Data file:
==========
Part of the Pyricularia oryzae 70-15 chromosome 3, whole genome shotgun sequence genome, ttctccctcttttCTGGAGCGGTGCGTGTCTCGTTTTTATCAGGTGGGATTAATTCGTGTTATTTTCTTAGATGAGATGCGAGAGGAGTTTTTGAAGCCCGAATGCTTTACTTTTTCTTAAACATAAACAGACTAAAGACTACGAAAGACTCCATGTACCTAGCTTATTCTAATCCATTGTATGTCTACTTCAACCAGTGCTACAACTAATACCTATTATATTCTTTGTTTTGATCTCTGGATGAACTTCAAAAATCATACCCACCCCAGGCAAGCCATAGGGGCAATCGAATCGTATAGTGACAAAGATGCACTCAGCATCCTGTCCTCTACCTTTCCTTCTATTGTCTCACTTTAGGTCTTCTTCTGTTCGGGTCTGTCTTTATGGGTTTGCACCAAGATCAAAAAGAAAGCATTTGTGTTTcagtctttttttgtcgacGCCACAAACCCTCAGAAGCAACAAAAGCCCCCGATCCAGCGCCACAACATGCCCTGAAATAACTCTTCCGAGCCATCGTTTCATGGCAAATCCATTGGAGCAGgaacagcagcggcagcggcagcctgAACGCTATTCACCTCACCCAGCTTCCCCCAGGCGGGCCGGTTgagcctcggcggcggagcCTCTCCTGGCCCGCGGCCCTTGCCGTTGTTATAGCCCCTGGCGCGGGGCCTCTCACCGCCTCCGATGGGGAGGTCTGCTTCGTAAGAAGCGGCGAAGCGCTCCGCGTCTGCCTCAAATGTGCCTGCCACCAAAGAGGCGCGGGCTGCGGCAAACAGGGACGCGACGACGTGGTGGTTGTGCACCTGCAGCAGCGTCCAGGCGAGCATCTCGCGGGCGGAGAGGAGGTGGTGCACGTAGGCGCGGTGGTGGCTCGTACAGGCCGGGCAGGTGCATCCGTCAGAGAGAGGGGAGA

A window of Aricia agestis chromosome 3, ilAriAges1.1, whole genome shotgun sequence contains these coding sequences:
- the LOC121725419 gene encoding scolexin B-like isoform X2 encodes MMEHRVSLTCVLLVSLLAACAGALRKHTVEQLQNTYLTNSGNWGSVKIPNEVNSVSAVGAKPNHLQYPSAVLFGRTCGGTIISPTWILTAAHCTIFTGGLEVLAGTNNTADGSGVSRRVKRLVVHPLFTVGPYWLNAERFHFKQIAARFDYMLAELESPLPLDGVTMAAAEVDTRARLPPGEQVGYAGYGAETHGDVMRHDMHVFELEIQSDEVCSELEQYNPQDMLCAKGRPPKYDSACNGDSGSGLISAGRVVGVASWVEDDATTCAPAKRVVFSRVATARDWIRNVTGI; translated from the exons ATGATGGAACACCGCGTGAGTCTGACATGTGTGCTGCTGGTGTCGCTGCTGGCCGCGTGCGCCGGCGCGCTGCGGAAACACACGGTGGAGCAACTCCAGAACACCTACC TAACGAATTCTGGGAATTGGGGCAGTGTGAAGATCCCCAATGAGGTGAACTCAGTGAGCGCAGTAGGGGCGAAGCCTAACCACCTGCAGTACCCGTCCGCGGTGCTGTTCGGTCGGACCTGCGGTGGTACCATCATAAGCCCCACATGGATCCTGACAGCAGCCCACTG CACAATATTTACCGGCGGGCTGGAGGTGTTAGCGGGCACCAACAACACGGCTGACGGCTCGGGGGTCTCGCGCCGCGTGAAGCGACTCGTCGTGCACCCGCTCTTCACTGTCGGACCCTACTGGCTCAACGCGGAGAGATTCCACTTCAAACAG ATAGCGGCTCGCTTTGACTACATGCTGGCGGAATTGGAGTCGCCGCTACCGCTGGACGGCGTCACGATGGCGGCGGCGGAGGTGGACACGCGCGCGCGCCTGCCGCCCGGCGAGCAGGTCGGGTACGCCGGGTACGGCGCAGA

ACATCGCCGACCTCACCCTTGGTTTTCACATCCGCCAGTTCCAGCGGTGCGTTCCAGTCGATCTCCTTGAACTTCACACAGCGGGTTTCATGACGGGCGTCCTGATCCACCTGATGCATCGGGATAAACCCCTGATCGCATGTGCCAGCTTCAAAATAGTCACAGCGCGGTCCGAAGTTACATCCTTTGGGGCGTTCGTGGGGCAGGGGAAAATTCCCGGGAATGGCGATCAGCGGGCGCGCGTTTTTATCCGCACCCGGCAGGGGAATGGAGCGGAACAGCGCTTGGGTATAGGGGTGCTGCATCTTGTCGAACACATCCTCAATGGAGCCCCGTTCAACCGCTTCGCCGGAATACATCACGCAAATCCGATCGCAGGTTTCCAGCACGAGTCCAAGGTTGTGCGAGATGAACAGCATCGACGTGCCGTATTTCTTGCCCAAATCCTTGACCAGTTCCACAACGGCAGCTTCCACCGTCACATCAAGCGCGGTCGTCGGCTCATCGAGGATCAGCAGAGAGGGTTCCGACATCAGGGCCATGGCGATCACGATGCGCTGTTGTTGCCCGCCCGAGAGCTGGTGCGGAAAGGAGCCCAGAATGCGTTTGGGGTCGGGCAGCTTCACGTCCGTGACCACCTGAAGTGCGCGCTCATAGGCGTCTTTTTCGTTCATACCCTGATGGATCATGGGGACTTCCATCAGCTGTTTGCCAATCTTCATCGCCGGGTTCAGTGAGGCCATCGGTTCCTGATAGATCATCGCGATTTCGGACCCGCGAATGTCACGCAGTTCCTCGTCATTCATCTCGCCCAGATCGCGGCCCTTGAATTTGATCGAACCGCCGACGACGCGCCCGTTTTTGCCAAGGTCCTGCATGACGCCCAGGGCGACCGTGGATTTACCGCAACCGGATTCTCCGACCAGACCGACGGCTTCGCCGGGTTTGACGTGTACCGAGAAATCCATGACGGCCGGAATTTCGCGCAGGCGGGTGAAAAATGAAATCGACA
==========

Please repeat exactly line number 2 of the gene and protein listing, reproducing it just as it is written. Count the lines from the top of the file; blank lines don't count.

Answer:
A window of Aricia agestis chromosome 3, ilAriAges1.1, whole genome shotgun sequence contains these coding sequences: